The science of avoiding a hangover

Why does overindulging leave you feeling so awful the next day, and can science help you avoid a hangover?
22 December 2015

Interview with 

John Emsley, Science writer


One festive tipple too many? Hangovers can leave us with headaches, nausea Hangover dogand a general feeling of bitter regret. But perhaps some simple chemistry can help us to enjoy a drink or two without feeling awful the next day. John Emsley, author of Chemistry at Home, gave his top tips to Georgia Mills, starting with how alcohol actually gets us drunk...

John - It makes you drunk because the body's treating it as a toxin - it really doesn't want this.  I mean we get a little bit of alcohol from our intestines every day and the body wants to get rid of it, but if we give it a lot then some rather nice things happen because some of the alcohol replaces the water along the central nervous system.  So we feel more relaxed, less inhibited, so we can say things we wouldn't normally say, and it can all be jolly friendly and wonderful, which is what you want at Christmas of course.

Georgia - And then the less wonderful part comes - the hangover.  Why do we get hangovers?

John - Well, the trouble is of course, as I say, the body regards alcohol as a toxin, it wants to get rid of it and it's got an enzyme called alcohol dehydrogenase, which attacks the alcohol and turns it into something called acetaldehyde, and that's a really nasty chemical which then produces all the symptoms of a hangover: headache, nausea, tight chestedness, feeling sick.  So when we wake up in the morning, when the level of that is quite high, we've got a typical hangover.

Georgia - I know the feeling well.  But is there a way, short of not drinking anything, that we can avoid a hangover.

John - Well, a few things.  First of all, don't drink on an empty stomach.  So, if you're going out for the evening, you're going to go to something, have a glass of milk or something like that so you're not drinking on an empty stomach.  And then during the course of the evening, whatever you're drinking, perhaps occasionally have a soft drink or something with no alcohol in it, because you've got to try and counteract the dehydration that's going to occur which will make the hangover worse.

Georgia - And what's the ultimate hangover cure in the morning would you say?

John - Well, when you get to the morning, the only thing you can do is grin and bear it until the level of acetaldehyde has gone down which will be about midday.  So you can help that though by having a proper breakfast, and the best think you can have is, say something like toast and honey because then you're supplying the body with things that have become depleted as it's been attacking the acetaldehyde, so it will do that more efficiently.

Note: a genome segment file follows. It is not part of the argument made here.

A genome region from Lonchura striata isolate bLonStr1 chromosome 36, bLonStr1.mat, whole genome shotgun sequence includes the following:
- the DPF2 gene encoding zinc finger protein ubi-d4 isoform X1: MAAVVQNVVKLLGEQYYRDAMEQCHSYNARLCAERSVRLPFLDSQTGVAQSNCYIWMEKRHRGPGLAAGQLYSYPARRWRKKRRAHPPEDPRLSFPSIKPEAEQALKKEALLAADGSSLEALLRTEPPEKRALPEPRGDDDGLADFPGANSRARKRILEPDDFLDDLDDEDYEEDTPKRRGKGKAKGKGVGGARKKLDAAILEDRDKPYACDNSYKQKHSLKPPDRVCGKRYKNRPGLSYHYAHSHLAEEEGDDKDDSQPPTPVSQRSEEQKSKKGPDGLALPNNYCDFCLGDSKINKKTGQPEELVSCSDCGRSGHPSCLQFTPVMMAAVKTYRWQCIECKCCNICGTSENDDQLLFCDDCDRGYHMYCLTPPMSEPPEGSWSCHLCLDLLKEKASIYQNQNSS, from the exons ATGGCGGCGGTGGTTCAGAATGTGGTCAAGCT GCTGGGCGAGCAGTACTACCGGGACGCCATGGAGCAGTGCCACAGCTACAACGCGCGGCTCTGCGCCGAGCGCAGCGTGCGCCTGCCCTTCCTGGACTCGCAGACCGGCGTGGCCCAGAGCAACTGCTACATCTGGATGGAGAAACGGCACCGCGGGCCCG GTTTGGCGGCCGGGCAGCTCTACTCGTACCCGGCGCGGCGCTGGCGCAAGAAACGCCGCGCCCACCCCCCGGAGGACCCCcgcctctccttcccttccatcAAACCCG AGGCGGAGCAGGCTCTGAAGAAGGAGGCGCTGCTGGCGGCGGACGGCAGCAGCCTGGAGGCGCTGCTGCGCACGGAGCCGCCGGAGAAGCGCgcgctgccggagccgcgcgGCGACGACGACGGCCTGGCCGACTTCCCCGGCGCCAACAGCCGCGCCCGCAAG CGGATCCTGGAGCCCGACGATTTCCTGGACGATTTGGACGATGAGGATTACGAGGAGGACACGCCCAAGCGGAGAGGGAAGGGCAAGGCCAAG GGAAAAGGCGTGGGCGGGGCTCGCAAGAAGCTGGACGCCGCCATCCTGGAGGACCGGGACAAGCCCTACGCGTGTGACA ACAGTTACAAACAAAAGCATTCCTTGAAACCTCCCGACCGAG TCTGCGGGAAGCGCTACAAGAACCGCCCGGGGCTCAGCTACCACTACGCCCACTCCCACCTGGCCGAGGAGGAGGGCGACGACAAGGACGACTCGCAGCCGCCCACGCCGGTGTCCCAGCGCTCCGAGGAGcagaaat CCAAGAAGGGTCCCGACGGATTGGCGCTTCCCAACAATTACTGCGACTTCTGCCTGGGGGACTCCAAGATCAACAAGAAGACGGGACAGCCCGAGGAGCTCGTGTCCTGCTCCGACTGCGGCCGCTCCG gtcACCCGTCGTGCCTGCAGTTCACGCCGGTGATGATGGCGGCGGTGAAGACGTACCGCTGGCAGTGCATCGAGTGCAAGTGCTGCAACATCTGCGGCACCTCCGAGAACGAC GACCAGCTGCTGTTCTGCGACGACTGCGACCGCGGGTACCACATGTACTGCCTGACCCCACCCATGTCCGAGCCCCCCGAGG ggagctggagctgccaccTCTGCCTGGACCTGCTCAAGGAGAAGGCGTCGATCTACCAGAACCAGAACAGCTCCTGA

Georgia - Why are some drink worse than others at making you hungover?  I'm thinking now especially of port which, essentially, is a hangover in a bottle.

John - Yes, I know what you mean.  The thing is, of course, some drinks, especially coloured drinks, contain lots of other things like polyphenols which, again, the body doesn't really want.  I mean these are quite useful in some respects but not particularly good in terms of the body dealing with them.  And, of course, the darker the drink the more you're likely to have these other unwanted chemicals.  Acrylene is one, for example, that's really nasty.  Its low levels in most drinks but in the coloured drink it's a slightly higher level of it, and so avoid the coloured drinks.  The best thing is to stick to gin, of course.

Georgia - Oh well.  I'm happy to do that.

John - Well the reason for that, of course, that's doubly or triplely distilled alcohol and I know it's distilled from various herbs and spices, so you get a little bit of a flavour with it but, basically, it's quite a clean drink.  And, of course, if you have that with something like tonic, you dilute it (perhaps one part gin to three parts tonic or something), then you're getting a fairly balanced drink then which isn't going to leave you too dehydrated.  Because the think about alcohol is it affects various organs of the body and it makes it easier for the body to get rid of water (as we always know), and that, of course, is going to lead to dehydration which is going to make the hangover worse in the morning.  The best tip I always give people is, before you go out drinking, put a pint of water on the table in the kitchen or by your bed and drink that before you go to sleep.

Georgia - Is there any truth to the old saying "hair of the dog that bit you?"  Can drinking the morning cure your hangover?

John - It may help a little bit, especially if you have a very dilute drink, but I think if you find that you always get that effect in a morning then it's a sign that you're getting towards alcoholism.  So a "hair of the dog" might work if you're in that state but, otherwise, it's better to have just a non-alcoholic drink in the morning.

Georgia - And how long does it take to process alcohol, both in terms of getting rid of a hangover and in terms of how long it takes you to sober up?

John - Well, it takes the body about an hour to get of one unit which is ten grams of alcohol, so a small glass of wine or half a pint of beer is one unit.  But, of course, the thing is once you start drinking, you perhaps tend to drink more than you realise and, of course, when you stop drinking, it's going to be longer and longer before you can safely have a level which would allow you to do something like driving.


Add a comment